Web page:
The railroad police and his trivia question.

This was the winter of 2002.  I had been riding in Canada for almost a month.  I had made the decision to seek warmer climate, so I chose to head south through the border near Malone, New York, where I would cross into the USA.

Montreal, Quebec, has always presented its problems. The railroad police were on keen alert for trespassers in the Ville Yard.  Another concern was immigration. The police were alerted when any train came into the yard that had come out of the USA and over the Lasalle Bridge crossing the Saint Lawrence River into Montreal.

I had planned on catching-out of the Ville Yards after sunset, so I would stand a much better chance to get away with an illegal crossing once I entered into the USA at Saint Stanislas Point.

After midnight I made my way to the south side of the Lasalle Bridge & made camp as the temperature was 10 degrees outside!  The freight train that had come across the bridge an hour earlier had been moving a bit faster than I had hoped, so I repacked my duffel bag and threw out what heavy things that I could do without.   By making my pack lighter, I would stand a better chance at hopping the next train heading my direction once it rolled upon and over the bridge.   I threw out two pairs of dirty britches, four shirts, and an array of smaller whatnots. Actually I wound up making a smaller pack but not lightened it.  I maybe lightened my load by eight pounds. Though this doesn’t sound like much, once my train came rolling across the bridge I would be able to run faster and this would then be worth it.

Dawn had come and gone and no train, so I hid my backpack underneath the bridge under some red-colored, discarded canvas and walked into the small township of Kahnawake for hot coffee at Tim Horton’s famous coffee-shop.    Kahnawake was actually on a “First Nations People” reservation.     (The exact same as an American Indian reservation here in the USA).   The temperature now was five degrees back at the bridge, so it was great having hot coffee that morning!

After four cups of great tasting coffee, I now had to walk back about one mile to the bridge.   As soon as I walked out the door of Tim Horton’s, I could both hear and see the train that I had waited on all night. It was starting it’s very slow creep onto and across the bridge.  I ran as fast as I could back to the catch-out spot, grabbed my gear from under the tarp, and stood next to the train that was now passing in front of me at around five mph.  I hopped inside an open boxcar.  Thank God!   The reason this time for the train’s slow speed had to do with the frigid weather outside.  Speed restrictions are given on bridges if the ambient temperature is cold enough for a certain amount of time the steel rails contract to the point that they can snap clean through, causing a derailment, so regular maintenance crews inspect these rails continually for this condition of breaks.  I actually had lucked out because the weather was so cold this day that my train was running slowly.

After I boarded the boxcar, I right away broke out my down-filled army sleeping bag and laid it on top of my cardboard flap I had toted along with me that night so I would have something insulating to sit on while I waited for the train.  Carrying cardboard, in fact, is one of the most important things that anyone can do in bitter cold climates when hopping freight trains!  Another thing that you must do when you are in extreme cold climates is take your water container to sleep with you inside your bed roll while sleeping or in your coat during your waking hours.  Not all the time do you have to walk around with this container on you, but it’s good to place it inside of your coat for about five minutes for every half hour.    This keeps your water from freezing solid and rendering it useless.

Our top speed on this trip out of Montreal was no faster than 25 mph, so it took the train three to four hours to reach the Canada/USA border, which we crossed as though no border was there.  This was great!  No immigration or railroad police at all.  The weather was too cold for them to be getting out and watching every train that crossed.    I was now almost in the town of Massena, New York, when we finally stopped to swap out the locomotive units.  The units have to be swapped & put on another train thats headed back to Montreal. The same is done with the train that just came up from the south, so we got their units, & they got ours!    So now we had a set of Conrail units, and the other northbound train now had a set of C.P. units (Canadian Pacific).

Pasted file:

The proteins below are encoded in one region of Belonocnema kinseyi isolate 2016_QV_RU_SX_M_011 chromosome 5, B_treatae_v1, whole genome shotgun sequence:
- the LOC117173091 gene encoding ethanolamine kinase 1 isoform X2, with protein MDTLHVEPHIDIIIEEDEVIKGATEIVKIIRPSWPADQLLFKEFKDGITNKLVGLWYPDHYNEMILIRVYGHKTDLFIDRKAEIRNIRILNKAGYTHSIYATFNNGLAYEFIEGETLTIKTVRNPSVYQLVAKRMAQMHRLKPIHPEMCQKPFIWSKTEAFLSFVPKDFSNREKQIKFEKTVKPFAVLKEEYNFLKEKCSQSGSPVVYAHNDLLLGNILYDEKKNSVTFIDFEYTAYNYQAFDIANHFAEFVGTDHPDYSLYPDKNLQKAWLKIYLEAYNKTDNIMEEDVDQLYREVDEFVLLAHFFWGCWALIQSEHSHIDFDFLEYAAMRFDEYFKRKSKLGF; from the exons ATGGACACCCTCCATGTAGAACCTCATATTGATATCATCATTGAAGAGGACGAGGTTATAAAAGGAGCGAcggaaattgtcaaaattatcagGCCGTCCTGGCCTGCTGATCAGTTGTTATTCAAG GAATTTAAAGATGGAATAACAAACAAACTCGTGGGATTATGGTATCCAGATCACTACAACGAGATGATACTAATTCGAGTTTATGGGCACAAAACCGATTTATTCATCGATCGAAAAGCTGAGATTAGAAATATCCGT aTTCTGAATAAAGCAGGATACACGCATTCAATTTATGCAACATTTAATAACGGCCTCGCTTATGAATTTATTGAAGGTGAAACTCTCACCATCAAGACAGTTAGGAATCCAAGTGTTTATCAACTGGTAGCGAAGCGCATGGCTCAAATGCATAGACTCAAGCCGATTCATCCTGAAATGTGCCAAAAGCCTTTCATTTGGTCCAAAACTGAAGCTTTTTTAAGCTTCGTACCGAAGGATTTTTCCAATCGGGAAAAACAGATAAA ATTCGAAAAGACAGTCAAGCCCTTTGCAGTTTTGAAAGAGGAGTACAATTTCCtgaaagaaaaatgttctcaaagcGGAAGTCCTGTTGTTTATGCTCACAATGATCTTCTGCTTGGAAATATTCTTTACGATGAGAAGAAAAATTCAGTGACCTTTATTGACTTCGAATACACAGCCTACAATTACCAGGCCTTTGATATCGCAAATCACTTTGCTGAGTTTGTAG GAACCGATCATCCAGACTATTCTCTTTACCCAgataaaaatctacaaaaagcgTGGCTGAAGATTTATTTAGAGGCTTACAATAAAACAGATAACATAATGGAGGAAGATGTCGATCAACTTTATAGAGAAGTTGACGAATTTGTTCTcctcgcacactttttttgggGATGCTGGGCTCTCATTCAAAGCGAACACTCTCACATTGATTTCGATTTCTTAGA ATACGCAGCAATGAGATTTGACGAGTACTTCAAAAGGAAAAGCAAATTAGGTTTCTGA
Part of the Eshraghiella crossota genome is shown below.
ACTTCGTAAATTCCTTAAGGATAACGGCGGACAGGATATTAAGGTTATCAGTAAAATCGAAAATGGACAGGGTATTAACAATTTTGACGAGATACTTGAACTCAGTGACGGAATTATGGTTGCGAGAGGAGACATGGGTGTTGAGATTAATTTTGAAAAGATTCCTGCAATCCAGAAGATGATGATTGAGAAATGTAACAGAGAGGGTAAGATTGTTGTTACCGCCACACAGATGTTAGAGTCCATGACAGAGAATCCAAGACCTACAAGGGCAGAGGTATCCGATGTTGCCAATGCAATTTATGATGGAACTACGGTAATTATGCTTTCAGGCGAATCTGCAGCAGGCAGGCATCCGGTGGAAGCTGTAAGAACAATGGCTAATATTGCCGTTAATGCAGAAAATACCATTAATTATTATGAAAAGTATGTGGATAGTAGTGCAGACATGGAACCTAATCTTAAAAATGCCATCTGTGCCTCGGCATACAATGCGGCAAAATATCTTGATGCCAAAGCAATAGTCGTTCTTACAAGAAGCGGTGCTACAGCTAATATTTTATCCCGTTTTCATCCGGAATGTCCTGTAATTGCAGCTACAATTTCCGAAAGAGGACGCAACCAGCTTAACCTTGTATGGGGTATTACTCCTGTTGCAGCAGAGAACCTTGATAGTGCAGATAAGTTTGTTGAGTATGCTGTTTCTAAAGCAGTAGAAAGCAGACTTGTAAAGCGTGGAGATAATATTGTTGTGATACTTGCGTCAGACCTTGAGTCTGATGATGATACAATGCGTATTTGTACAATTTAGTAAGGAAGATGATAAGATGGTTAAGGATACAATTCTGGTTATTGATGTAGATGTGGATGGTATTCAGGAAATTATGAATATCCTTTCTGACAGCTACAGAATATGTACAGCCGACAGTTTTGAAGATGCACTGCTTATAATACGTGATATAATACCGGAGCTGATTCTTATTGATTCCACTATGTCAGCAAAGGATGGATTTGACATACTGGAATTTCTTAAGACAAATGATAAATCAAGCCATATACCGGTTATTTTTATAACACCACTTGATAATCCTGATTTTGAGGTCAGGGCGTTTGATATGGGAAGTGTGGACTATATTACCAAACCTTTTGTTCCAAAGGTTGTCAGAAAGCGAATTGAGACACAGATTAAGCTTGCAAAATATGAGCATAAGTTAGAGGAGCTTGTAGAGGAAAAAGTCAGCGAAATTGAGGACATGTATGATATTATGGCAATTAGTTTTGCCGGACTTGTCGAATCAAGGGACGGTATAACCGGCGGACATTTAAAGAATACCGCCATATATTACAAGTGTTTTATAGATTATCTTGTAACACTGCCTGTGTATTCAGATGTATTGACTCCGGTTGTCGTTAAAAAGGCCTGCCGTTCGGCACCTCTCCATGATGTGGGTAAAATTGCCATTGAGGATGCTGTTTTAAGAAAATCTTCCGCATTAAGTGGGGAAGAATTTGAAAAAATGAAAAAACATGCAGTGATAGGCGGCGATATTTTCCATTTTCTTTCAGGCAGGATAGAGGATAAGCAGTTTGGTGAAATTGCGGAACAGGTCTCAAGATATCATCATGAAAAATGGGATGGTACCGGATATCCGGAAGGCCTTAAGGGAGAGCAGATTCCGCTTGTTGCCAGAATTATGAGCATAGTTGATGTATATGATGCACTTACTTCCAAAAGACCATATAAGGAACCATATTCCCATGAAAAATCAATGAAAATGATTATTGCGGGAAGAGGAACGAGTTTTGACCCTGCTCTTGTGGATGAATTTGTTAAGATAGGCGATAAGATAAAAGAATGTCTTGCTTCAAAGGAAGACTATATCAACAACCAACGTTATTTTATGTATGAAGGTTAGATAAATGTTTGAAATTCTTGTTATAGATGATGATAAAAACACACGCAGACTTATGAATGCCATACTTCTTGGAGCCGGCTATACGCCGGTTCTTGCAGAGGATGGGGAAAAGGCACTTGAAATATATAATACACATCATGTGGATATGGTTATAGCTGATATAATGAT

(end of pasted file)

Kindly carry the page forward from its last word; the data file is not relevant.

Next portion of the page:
I now was rolling southward toward the town of Watertown, New York, and this train’s destination was Buffalo.  As we rolled into the Conrail Railroad Company’s yards, I noticed that security in the yard had been beefed since this train had not had its check at the border, or so I thought.   As the train stopped in the switching area of the yards, I took all of my gear, flopped it onto my back, and started my walk out of the yards, when I heard a voice on a bullhorn!  The voice commanded me to put down my back pack and put up my hands in the air where they could be seen.   It was the Conrail Railroad Company Police!   The cop asked me where I had come from.   I told him that I rode in on a freight train from Albany’s Selkirk Yards in order to keep out of even more trouble, because if I’d have told him that I came in on that train that came out of Canada, I’d have been in greater trouble I thought.   He asked to see my identification.  After I showed my Alaska state ID-card, he ran a background check on me to see if I had any outstanding warrants, which I didn’t.   He then gave me a verbal warning for trespassing and told me if he caught me on the property again, he would be forced to place me under arrest and have to then take me to the iron-bar hotel.  Afterward I slowly made my way to McDonald’s for hot coffee and a warm, satisfying meal of a double-cheeseburger.

Now I surely had to wait until nightfall before I could catch-out on a westbound freight train!   The clock had shown me that the time was nearing 7 PM, and since this was January and also this far north, the dark night had now been upon me for at least three hours.  I slowly again made my way toward the railroad yard to catch-out.   Around 10 PM a west bounder came up for crew-change and I safely boarded this mixed freight train on another boxcar, rolled-out inside my bed roll and went to sleep before we even took off west toward Chicago.

During the dark of night, I had traversed through Cleveland, Ohio, and on through Toledo, Ohio, crew-change points all of the way to Hammond, Indiana, by daybreak.  I had gotten on a mixed freight train that was making great time.  Too bad I would have to get off her once I got to Chicago.  We pulled all the way into the Homewood Yards in Homewood, (a suburb of south Chicago).